The comparisons between Phil Jones and Duncan Edwards, which began in a casual conversation between Sir Bobby Charlton and Paddy Crerard a month or so back, are premature, of course, much though the 19-year-old's composure always makes him look like the rock in a raging sea which Edwards always was.
No. Where Jones is concerned, the more apposite comparison is the one Sam Allardyce always made when he'd perch on the touchline of the blustery training pitches at Blackburn's Brockhall training ground. It became a standing joke that he'd always call Jones "John Terry" then and he made the comparison publicly after the teenager's commanding debut display in a difficult, attritional match against Chelsea which also had the opposition enthusing about the young man's barreling tackles in the dressing room afterwards.
That was only 18 months ago and last night came a challenge to test even the teenager's appetite for the toughest of them: an England debut at right-back, a position in which Jones had lined up in only once for his 37 career Premier League starts. Jones didn't flinch when asked by Sir Alex Ferguson to fill the position against Bolton last month. The former Balshaws High School pupil, who was still living with his parents in Leyland until this summer, revealed himself as an improbable marauding wing-back, crossing for Wayne Rooney to tap in one of his side's five goals. But a narrow bumpy pitch in eastern Europe, teeming rain, firecrackers and, in Stevan Jovetic, an opponent known in the Fiorentine city where he plays his club football as the best thing since Roberto Baggio – is on another level to a Saturday afternoon at the Reebok. Never mind that this was also the night England needed to set their seal on qualification.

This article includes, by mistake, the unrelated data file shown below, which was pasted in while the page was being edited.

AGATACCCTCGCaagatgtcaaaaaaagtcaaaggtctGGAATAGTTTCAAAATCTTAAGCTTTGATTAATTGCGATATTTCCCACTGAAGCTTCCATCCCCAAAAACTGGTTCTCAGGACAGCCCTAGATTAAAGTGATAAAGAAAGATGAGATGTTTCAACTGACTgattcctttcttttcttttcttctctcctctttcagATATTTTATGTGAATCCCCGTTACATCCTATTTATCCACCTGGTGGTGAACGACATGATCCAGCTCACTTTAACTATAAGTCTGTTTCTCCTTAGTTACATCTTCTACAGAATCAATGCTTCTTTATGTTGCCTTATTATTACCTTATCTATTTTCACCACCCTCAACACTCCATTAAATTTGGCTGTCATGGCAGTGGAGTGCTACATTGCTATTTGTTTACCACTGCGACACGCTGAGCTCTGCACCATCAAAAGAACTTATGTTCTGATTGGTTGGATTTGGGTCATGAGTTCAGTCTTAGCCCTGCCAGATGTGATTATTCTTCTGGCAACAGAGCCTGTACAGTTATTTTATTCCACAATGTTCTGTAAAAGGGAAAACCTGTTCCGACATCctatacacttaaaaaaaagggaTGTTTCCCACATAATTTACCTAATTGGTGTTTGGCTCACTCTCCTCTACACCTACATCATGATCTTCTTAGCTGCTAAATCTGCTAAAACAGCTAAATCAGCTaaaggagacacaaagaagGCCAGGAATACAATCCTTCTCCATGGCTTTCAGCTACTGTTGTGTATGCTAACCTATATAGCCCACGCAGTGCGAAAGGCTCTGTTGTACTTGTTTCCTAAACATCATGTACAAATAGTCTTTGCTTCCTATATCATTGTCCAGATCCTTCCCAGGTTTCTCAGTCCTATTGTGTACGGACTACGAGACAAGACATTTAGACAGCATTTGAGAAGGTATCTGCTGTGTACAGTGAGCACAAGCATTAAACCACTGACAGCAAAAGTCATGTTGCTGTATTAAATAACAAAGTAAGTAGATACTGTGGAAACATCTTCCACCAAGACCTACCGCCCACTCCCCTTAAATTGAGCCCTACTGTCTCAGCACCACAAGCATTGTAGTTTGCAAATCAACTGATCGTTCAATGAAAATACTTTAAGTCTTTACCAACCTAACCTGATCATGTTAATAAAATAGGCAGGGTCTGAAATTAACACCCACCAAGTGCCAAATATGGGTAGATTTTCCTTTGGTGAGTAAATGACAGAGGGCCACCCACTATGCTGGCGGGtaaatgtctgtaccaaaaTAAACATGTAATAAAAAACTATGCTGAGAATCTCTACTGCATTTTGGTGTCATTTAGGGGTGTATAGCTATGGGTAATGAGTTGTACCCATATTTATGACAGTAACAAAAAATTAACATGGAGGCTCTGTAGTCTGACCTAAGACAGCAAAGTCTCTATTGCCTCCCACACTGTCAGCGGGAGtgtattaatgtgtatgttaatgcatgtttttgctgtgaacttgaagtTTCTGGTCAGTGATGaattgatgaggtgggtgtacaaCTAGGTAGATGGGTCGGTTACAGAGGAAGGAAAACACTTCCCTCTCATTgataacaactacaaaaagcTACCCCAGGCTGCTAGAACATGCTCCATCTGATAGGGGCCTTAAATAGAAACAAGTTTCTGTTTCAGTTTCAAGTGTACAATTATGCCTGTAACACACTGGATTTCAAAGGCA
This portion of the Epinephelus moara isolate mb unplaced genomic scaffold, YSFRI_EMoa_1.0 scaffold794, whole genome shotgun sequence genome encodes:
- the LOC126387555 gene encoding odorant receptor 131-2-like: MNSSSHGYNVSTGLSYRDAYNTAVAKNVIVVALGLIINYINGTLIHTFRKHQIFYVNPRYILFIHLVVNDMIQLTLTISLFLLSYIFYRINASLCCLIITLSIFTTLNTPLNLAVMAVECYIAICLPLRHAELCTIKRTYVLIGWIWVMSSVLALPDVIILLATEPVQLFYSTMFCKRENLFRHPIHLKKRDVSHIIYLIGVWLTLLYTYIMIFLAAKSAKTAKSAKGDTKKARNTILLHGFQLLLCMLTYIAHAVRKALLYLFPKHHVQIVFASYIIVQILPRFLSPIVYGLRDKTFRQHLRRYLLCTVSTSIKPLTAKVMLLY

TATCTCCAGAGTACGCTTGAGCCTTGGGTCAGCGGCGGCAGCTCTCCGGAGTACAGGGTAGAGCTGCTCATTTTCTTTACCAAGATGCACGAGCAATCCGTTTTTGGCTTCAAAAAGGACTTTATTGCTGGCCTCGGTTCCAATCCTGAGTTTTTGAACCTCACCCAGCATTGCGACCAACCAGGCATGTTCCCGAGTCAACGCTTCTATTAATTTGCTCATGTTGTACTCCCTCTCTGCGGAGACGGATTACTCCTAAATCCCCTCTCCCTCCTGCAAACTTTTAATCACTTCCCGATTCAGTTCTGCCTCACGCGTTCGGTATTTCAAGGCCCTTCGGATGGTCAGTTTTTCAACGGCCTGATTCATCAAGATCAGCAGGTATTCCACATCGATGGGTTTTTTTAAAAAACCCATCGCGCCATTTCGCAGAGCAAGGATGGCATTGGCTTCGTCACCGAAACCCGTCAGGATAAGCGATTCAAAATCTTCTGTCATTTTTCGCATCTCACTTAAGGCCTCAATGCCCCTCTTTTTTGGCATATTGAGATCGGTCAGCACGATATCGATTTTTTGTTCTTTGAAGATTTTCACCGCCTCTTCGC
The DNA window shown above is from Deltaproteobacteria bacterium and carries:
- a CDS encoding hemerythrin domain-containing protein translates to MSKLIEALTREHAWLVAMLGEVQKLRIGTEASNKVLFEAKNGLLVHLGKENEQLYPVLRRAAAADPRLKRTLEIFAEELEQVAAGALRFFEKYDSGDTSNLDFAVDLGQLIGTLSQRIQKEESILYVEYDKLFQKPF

Terry, the player who has spoken so honestly about Jones as the one who "I am looking over my shoulder at", had been in Jones's shoes once upon a time. A febrile foreign atmosphere and England needing a point to qualify for the 2004 finals is what the young Londoner encountered in Turkey when Rio Ferdinand's controversial suspension delivered Terry his third start for England. And though this stadium was no Istanbul cauldron, the individuals bearing down the left flank – the Montenegrins' preferred route of attack – were at least as challenging as those which Terry faced eight years back.
The evidence of Jones's composure arrived before any player in red and yellow had run at him, when the marauding wing-back of the Reebok revealed himself again. Vladimir Bozovic barely seemed to exist as Jones powered past him and lofted a cross which Mladen Bozovic almost fumbled into his own net inside two minutes. It would have been one of the fastest goals a new England defender has ever scored.
The boot was soon on the other foot, as Jones knew it would be from the minute he saw Jovetic and his flowing locks line up against him. The game wasn't 10 minutes old before Jones was flat on his backside on the greasy turf, Simon Vukcevic danced around him playing in Mirko Vucinic, the individual England knew most threatened them.
It was Scott Parker, rather than Terry, who contributed most to seeing Jones through this baptism, though. Parker's interventions when Montenegro threatened his flank contributed again to the sense that England might have fared better last summer had Fabio Capello appreciated his ability sooner.
The picture wasn't quite as pretty where Theo Walcott is concerned. The sight of Jones, gesturing to him where he ought to have been, revealed a teenage debutant wise beyond his years. Walcott cast a glance at Capello after one of Jones's corrective messages. The manager's signal confirmed that the 19-year-old had had it right.
The challenge was fairly unceasing. It took some sangfroid for Jones to duck into a ball cast long across the field for Jovetic, with the danger man lurking on his shoulder, to head it back to the safety of Joe Hart. He also got a break with one of his less precise challenges on Jovetic in the penalty area at 2-1.
It was a clear glimpse of the future, though. Jones is too assured a centre-half to be anything other than that when England take a heavy weight of expectations into another tournament next summer. In next month's friendlies with Spain and probably Portugal, expect him to shuffle five yards into the boots Gary
Cahill filled last night, now that his pedigree is assured.
For now, though, he has revealed his fearlessness. "One of my strong points is that, no matter what anyone says about me, it will not affect me," Jones said this summer. "It's because I believe in my ability and what I can achieve." The grounds for this confidence are patently clear. Allardyce called it right.